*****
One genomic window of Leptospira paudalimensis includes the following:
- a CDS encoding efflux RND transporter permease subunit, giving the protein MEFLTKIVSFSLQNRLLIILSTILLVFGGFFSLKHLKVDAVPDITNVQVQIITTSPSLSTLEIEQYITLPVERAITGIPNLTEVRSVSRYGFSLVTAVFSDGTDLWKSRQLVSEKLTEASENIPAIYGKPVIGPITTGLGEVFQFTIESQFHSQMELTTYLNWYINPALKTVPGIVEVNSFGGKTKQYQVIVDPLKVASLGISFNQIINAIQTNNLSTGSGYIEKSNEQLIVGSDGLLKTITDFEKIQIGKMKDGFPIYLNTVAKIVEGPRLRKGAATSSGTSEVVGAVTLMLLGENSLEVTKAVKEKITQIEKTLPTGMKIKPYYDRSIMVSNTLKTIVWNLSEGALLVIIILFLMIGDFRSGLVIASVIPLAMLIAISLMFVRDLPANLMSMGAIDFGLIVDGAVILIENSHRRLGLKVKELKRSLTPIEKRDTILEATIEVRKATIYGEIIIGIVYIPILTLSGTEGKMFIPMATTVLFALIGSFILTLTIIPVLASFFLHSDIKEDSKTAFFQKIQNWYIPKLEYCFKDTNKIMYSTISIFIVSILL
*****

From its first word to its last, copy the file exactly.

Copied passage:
One genomic window of Leptospira paudalimensis includes the following:
- a CDS encoding efflux RND transporter permease subunit, giving the protein MEFLTKIVSFSLQNRLLIILSTILLVFGGFFSLKHLKVDAVPDITNVQVQIITTSPSLSTLEIEQYITLPVERAITGIPNLTEVRSVSRYGFSLVTAVFSDGTDLWKSRQLVSEKLTEASENIPAIYGKPVIGPITTGLGEVFQFTIESQFHSQMELTTYLNWYINPALKTVPGIVEVNSFGGKTKQYQVIVDPLKVASLGISFNQIINAIQTNNLSTGSGYIEKSNEQLIVGSDGLLKTITDFEKIQIGKMKDGFPIYLNTVAKIVEGPRLRKGAATSSGTSEVVGAVTLMLLGENSLEVTKAVKEKITQIEKTLPTGMKIKPYYDRSIMVSNTLKTIVWNLSEGALLVIIILFLMIGDFRSGLVIASVIPLAMLIAISLMFVRDLPANLMSMGAIDFGLIVDGAVILIENSHRRLGLKVKELKRSLTPIEKRDTILEATIEVRKATIYGEIIIGIVYIPILTLSGTEGKMFIPMATTVLFALIGSFILTLTIIPVLASFFLHSDIKEDSKTAFFQKIQNWYIPKLEYCFKDTNKIMYSTISIFIVSILL